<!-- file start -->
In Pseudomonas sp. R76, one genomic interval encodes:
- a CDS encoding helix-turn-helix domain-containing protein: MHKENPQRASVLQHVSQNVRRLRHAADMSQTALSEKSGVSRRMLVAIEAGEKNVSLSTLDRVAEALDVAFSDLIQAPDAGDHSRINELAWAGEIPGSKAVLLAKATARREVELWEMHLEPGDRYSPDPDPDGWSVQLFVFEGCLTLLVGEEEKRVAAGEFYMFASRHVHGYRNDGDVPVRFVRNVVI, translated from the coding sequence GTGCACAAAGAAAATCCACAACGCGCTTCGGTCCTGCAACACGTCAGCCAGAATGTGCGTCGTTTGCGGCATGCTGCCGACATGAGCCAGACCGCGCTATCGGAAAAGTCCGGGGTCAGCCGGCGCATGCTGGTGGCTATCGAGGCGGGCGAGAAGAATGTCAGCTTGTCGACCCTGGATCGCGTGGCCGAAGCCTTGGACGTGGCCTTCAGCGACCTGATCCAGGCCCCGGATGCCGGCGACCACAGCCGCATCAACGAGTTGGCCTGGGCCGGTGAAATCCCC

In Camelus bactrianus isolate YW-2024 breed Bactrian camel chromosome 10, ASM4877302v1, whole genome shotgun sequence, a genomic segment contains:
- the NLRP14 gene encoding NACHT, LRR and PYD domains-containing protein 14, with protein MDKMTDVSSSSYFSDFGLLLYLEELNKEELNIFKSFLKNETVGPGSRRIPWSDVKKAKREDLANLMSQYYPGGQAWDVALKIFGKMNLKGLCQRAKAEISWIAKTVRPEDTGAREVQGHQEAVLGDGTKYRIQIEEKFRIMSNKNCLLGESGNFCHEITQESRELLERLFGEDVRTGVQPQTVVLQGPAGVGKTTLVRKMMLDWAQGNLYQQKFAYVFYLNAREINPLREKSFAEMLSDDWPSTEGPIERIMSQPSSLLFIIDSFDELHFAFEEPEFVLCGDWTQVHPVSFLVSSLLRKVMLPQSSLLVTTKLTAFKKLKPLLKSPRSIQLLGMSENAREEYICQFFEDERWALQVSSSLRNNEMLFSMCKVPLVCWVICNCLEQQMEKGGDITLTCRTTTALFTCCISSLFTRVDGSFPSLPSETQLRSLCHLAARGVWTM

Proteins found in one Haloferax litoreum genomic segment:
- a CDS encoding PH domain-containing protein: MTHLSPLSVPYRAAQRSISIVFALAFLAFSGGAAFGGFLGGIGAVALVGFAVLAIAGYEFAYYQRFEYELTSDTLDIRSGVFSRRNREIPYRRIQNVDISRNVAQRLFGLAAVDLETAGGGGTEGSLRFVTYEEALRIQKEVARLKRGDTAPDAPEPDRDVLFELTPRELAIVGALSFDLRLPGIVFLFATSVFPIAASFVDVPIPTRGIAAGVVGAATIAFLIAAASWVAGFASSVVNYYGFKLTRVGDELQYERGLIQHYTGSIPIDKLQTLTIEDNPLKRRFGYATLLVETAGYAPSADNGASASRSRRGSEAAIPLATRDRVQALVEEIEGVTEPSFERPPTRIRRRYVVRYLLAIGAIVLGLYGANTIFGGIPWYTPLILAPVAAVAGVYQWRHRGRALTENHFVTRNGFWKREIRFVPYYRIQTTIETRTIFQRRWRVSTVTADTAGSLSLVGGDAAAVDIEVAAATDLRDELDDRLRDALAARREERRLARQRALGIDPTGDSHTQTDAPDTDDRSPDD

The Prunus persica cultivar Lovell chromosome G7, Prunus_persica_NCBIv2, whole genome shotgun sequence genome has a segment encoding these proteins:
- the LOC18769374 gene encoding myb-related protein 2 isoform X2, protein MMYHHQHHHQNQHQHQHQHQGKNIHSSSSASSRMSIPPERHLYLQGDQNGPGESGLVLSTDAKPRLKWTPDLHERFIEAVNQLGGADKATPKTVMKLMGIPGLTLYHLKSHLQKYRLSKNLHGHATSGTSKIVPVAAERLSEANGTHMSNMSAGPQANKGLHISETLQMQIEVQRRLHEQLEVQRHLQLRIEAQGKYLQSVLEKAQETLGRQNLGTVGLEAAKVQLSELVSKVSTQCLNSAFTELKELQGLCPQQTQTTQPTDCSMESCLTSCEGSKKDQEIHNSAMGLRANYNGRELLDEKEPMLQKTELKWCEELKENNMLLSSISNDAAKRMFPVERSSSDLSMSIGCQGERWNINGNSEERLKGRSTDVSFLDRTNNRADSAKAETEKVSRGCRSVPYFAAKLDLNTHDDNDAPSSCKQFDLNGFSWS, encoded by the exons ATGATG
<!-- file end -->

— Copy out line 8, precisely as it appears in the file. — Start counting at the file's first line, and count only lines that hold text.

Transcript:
- the LOC18769374 gene encoding myb-related protein 2 isoform X2, protein MMYHHQHHHQNQHQHQHQHQGKNIHSSSSASSRMSIPPERHLYLQGDQNGPGESGLVLSTDAKPRLKWTPDLHERFIEAVNQLGGADKATPKTVMKLMGIPGLTLYHLKSHLQKYRLSKNLHGHATSGTSKIVPVAAERLSEANGTHMSNMSAGPQANKGLHISETLQMQIEVQRRLHEQLEVQRHLQLRIEAQGKYLQSVLEKAQETLGRQNLGTVGLEAAKVQLSELVSKVSTQCLNSAFTELKELQGLCPQQTQTTQPTDCSMESCLTSCEGSKKDQEIHNSAMGLRANYNGRELLDEKEPMLQKTELKWCEELKENNMLLSSISNDAAKRMFPVERSSSDLSMSIGCQGERWNINGNSEERLKGRSTDVSFLDRTNNRADSAKAETEKVSRGCRSVPYFAAKLDLNTHDDNDAPSSCKQFDLNGFSWS, encoded by the exons ATGATG